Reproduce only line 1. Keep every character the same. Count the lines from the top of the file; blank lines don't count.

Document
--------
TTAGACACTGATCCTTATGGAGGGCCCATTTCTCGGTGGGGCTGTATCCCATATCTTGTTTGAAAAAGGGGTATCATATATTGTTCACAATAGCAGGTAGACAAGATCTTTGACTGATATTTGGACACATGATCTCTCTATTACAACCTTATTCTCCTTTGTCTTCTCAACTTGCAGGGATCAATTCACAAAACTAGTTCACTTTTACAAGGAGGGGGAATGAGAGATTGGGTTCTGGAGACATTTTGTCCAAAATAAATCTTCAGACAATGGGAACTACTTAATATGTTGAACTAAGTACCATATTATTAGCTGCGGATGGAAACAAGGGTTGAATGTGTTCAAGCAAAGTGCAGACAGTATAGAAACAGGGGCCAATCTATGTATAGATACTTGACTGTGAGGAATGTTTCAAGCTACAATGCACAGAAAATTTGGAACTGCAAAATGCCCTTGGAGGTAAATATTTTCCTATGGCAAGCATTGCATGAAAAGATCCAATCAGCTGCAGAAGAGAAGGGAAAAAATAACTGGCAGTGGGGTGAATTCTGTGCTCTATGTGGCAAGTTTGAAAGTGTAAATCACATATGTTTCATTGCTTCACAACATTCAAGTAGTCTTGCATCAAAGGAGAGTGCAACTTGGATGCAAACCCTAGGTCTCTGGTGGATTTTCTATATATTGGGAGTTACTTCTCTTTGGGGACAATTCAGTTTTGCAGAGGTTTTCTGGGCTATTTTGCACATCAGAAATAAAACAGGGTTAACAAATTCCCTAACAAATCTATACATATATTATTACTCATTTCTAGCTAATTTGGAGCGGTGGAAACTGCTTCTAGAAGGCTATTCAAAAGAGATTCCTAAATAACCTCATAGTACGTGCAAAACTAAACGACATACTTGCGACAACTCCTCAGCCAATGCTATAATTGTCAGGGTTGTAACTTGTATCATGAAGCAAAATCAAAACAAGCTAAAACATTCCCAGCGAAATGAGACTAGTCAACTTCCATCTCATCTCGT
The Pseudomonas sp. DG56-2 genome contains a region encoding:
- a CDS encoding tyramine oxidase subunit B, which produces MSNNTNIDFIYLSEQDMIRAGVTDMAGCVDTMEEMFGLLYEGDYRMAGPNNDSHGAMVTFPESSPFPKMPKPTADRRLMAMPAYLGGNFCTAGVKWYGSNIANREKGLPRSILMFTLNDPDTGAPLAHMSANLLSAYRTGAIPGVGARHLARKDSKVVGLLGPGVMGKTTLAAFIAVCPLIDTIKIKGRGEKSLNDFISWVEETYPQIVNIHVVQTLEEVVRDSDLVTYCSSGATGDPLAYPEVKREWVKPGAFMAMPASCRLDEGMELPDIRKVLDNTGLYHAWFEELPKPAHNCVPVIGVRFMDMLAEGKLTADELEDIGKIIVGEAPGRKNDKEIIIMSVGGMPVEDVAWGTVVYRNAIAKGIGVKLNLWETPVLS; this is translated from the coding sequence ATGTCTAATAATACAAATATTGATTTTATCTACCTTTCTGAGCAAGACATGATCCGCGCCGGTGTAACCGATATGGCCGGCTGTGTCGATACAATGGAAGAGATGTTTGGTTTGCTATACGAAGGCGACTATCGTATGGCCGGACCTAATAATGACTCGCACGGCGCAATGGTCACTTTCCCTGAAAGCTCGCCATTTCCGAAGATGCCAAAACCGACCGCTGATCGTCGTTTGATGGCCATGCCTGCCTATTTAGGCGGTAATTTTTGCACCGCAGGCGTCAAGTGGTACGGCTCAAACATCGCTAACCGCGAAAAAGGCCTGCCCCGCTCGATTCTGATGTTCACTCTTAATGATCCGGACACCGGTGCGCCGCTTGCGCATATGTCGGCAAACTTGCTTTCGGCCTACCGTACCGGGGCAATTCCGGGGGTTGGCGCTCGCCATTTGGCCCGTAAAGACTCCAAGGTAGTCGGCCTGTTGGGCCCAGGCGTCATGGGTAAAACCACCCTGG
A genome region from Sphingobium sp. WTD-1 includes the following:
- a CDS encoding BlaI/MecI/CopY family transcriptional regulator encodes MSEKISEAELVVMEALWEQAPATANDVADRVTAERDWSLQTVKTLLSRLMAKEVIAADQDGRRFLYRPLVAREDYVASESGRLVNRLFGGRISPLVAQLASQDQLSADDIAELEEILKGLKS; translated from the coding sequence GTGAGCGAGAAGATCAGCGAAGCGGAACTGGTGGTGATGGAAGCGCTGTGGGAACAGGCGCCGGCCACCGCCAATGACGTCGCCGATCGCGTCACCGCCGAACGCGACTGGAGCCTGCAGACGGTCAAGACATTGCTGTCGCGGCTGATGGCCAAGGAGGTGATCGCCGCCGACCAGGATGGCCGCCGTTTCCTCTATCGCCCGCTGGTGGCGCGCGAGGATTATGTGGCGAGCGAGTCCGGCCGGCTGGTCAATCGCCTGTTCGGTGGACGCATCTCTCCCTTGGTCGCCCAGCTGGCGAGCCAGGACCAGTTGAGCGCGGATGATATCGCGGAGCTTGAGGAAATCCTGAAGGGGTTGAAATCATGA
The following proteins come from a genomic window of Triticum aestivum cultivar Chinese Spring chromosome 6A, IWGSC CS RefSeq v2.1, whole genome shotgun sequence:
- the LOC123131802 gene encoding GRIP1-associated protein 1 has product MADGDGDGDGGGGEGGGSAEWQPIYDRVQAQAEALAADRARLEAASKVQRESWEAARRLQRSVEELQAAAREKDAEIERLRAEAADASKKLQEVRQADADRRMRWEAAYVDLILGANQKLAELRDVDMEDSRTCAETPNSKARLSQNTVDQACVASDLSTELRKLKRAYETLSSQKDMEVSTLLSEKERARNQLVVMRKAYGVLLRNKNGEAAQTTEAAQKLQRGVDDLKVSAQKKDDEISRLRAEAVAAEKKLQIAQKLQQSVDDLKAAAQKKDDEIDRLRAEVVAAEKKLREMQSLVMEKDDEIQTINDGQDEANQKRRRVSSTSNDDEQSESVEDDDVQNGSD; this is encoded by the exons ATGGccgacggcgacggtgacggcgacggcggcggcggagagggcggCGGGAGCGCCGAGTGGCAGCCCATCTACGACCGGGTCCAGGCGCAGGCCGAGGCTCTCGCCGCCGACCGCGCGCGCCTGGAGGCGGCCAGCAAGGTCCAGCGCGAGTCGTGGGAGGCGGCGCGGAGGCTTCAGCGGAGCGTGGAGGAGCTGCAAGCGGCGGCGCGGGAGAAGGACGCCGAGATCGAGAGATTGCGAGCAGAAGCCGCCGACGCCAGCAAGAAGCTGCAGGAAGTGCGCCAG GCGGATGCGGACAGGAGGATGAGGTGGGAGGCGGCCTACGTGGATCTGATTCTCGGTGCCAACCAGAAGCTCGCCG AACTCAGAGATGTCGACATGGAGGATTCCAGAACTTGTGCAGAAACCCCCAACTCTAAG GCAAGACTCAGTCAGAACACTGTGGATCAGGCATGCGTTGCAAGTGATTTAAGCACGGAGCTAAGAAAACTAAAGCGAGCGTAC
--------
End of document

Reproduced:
TTAGACACTGATCCTTATGGAGGGCCCATTTCTCGGTGGGGCTGTATCCCATATCTTGTTTGAAAAAGGGGTATCATATATTGTTCACAATAGCAGGTAGACAAGATCTTTGACTGATATTTGGACACATGATCTCTCTATTACAACCTTATTCTCCTTTGTCTTCTCAACTTGCAGGGATCAATTCACAAAACTAGTTCACTTTTACAAGGAGGGGGAATGAGAGATTGGGTTCTGGAGACATTTTGTCCAAAATAAATCTTCAGACAATGGGAACTACTTAATATGTTGAACTAAGTACCATATTATTAGCTGCGGATGGAAACAAGGGTTGAATGTGTTCAAGCAAAGTGCAGACAGTATAGAAACAGGGGCCAATCTATGTATAGATACTTGACTGTGAGGAATGTTTCAAGCTACAATGCACAGAAAATTTGGAACTGCAAAATGCCCTTGGAGGTAAATATTTTCCTATGGCAAGCATTGCATGAAAAGATCCAATCAGCTGCAGAAGAGAAGGGAAAAAATAACTGGCAGTGGGGTGAATTCTGTGCTCTATGTGGCAAGTTTGAAAGTGTAAATCACATATGTTTCATTGCTTCACAACATTCAAGTAGTCTTGCATCAAAGGAGAGTGCAACTTGGATGCAAACCCTAGGTCTCTGGTGGATTTTCTATATATTGGGAGTTACTTCTCTTTGGGGACAATTCAGTTTTGCAGAGGTTTTCTGGGCTATTTTGCACATCAGAAATAAAACAGGGTTAACAAATTCCCTAACAAATCTATACATATATTATTACTCATTTCTAGCTAATTTGGAGCGGTGGAAACTGCTTCTAGAAGGCTATTCAAAAGAGATTCCTAAATAACCTCATAGTACGTGCAAAACTAAACGACATACTTGCGACAACTCCTCAGCCAATGCTATAATTGTCAGGGTTGTAACTTGTATCATGAAGCAAAATCAAAACAAGCTAAAACATTCCCAGCGAAATGAGACTAGTCAACTTCCATCTCATCTCGT